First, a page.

Saturday, December 29, 2012

Presents Beyond Price

It's an ordinary snapshot of a snowy winter morning, taken from the deck of an upper floor condo. There's nothing remarkable about the picture, really.

But this photo was taken on Christmas morning in Boston's Cambridge neighborhood, from my daughter's back doorway. Not only did I get to spend Christmas with her and my baby grandson, I got to watch snow falling as we had coffee and opened our gifts.

Like spending time with a first grandchild, being surprised by a white Christmas was a gift that money just can't buy.

Saturday, December 22, 2012

Christmas Time - Hallelujah!

I would love to have seen this live and in person. And perhaps to have chimed in. What fun! Watch for the amazed little boy in the GAP sweatshirt. Priceless.

Merry Christmas to all. Hallelujah!

Sunday, December 16, 2012

Beyond Words

I've seen a lot of bad news in my lifetime, beginning with the 1960s assassinations when I was a schoolgirl. Some of the tragedies, like 9/11, were especially terrible. But never in my life have I watched television news with tears running down my face until yesterday, as reports from Newtown, Connecticut were broadcast.

Words are inadequate. There is nothing anyone can say. But if you can find a prayer in your heart for those families in grief, please send it their way.

Wednesday, December 12, 2012

A State's Right to Work

 Once upon a time, I belonged to a union.

It was at my very first job, when I was a teenager. I don’t recall the exact penny amount of minimum wage back in those faraway days, but I know it was less than $1.70 per hour. I worked part-time at the long-defunct A&P grocery store, after school on weekdays and all day most Saturdays.

On my first day at the job, I learned that a condition of employment was membership in the Amalgamated Meat Cutters Union. Never mind that I had been hired as a cashier and thus had nothing to do with the butcher. I had to become a union member, or become unemployed. Dues were $50 per person, regardless of wages, and they had to be paid in short order after being hired. That was a hefty fee for a kid making a buck-and-change. So my mother paid the $50 out of her own checkbook to keep me in the union’s good graces. I handed the check to the manager of the meat counter and paid Mom back out of my first several paychecks. Considering that my take-home pay averaged between $25 and $30 per week, it took a few months for me to reimburse my mother’s household account.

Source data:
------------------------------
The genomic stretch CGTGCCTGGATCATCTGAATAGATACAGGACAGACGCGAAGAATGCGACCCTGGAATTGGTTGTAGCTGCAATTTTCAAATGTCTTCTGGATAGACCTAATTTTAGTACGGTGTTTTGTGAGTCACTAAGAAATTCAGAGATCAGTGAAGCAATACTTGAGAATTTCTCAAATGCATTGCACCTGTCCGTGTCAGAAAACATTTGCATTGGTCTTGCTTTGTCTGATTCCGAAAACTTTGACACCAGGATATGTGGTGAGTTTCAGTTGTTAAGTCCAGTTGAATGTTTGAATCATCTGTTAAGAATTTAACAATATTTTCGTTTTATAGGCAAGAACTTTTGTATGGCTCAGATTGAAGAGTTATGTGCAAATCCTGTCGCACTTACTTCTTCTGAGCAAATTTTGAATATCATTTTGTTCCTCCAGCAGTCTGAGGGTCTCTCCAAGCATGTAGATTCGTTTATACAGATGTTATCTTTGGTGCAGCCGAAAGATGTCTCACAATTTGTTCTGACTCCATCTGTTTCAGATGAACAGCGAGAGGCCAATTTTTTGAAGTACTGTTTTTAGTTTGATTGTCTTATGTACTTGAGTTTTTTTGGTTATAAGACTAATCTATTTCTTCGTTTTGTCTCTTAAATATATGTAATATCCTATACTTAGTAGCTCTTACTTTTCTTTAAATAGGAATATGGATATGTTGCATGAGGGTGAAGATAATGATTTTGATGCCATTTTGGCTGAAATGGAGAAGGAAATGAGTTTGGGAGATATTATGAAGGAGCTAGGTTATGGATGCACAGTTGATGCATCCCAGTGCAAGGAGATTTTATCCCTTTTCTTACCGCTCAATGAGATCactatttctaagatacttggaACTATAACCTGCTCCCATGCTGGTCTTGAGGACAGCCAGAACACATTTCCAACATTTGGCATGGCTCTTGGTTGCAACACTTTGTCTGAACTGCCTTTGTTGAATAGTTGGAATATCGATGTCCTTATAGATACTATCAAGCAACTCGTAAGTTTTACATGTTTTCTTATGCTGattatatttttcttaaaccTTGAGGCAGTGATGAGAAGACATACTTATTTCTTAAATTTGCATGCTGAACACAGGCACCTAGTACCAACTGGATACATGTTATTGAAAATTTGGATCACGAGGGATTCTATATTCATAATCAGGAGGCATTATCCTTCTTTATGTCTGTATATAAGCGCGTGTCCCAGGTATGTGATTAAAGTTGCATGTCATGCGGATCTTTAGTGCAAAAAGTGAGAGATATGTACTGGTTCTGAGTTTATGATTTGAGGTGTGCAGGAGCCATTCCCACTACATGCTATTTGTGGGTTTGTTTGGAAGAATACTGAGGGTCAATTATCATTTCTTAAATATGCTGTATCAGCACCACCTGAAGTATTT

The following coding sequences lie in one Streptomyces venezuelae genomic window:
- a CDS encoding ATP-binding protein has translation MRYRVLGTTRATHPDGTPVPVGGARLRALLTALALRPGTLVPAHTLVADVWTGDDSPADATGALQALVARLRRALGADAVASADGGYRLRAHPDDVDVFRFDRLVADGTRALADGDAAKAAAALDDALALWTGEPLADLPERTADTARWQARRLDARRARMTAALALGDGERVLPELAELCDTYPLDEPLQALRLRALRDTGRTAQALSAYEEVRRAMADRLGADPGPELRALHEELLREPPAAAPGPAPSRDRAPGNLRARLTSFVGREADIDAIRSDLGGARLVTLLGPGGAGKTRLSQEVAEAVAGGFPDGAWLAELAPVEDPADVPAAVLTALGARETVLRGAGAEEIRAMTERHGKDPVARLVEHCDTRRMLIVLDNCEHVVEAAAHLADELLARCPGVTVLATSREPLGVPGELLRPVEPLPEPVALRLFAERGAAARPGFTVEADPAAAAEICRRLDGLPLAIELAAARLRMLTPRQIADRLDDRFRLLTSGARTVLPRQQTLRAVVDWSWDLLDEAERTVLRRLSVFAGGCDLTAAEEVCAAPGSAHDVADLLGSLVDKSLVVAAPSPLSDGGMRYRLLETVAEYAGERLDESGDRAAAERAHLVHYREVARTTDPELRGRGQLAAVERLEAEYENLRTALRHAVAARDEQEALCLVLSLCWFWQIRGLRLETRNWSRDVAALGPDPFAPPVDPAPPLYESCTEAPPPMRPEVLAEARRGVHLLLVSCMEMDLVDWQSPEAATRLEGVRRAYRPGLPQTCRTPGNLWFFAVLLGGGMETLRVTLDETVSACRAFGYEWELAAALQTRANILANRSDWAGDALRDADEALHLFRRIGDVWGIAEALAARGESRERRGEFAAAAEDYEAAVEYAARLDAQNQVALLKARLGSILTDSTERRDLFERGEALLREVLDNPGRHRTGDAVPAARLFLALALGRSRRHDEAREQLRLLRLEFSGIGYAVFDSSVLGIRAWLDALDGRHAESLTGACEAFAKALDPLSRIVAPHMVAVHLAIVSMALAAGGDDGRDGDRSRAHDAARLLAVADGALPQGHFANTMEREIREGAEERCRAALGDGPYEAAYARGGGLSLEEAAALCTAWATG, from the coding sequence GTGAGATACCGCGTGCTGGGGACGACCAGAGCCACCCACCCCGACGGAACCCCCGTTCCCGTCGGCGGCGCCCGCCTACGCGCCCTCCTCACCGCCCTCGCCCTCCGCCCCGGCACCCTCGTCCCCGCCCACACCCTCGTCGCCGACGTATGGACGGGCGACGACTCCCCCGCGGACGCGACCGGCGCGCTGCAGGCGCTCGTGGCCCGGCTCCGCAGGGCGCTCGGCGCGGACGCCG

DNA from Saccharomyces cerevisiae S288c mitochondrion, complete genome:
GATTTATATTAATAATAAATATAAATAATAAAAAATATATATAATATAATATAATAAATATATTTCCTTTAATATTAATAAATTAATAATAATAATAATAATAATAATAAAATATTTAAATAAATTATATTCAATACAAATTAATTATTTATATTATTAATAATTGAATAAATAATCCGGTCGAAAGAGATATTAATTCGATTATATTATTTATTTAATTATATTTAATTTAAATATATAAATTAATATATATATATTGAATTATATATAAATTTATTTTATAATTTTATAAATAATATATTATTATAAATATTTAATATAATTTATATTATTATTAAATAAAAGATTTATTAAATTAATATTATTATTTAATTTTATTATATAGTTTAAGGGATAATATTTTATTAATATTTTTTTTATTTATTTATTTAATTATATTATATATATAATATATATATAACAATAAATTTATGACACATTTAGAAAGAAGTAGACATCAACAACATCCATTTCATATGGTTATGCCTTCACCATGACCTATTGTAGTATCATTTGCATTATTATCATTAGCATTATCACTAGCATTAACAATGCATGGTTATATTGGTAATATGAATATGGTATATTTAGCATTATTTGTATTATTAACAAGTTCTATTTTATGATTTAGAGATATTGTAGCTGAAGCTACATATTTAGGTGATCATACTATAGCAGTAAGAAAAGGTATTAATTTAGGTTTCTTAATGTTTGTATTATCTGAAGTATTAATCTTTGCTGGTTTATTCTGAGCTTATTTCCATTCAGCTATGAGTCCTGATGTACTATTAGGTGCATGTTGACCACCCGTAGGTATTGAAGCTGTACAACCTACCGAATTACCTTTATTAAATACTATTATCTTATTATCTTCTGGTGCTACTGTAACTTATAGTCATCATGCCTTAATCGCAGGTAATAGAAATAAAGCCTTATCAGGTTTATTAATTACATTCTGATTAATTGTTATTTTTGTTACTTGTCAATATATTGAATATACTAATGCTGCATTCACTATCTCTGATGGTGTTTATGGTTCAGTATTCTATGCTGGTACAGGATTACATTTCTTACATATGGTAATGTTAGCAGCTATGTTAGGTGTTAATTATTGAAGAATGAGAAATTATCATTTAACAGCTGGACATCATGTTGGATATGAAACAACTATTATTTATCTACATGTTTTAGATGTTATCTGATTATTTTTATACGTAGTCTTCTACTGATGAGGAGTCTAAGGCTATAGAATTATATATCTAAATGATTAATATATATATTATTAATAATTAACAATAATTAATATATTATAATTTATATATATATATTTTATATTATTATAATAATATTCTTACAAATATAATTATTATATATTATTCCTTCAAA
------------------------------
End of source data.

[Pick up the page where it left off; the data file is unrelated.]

I don't know that I ever received any benefit from paying my union dues. Although after one year on the job, I did receive a dime-an-hour raise. 

At the time, I didn’t think this system was fair. My opinion hasn’t changed in the intervening decades. I still don’t believe that coerced participation in a union is correct in a supposedly free country. It seems Michigan is now one of two dozen states that agrees with me.

The Amalgamated Meat Cutters was the only union I ever joined. I have been stalwart in my avoidance of any job that smacks of unionism throughout my working life, right up to today. It’s just a personal preference, based on that early experience that left an enduring sense of injustice on an impressionable 16-year-old. I know many people who are union employees, and most are pleased with the arrangement. That’s good for them, great. But when people want to break away from a unionized system and are demonized, harassed, and threatened because of their wish, then something has gone terribly wrong with “life, liberty, and the pursuit of happiness.” Because intertwined in all three of those unalienable rights we find our right to work.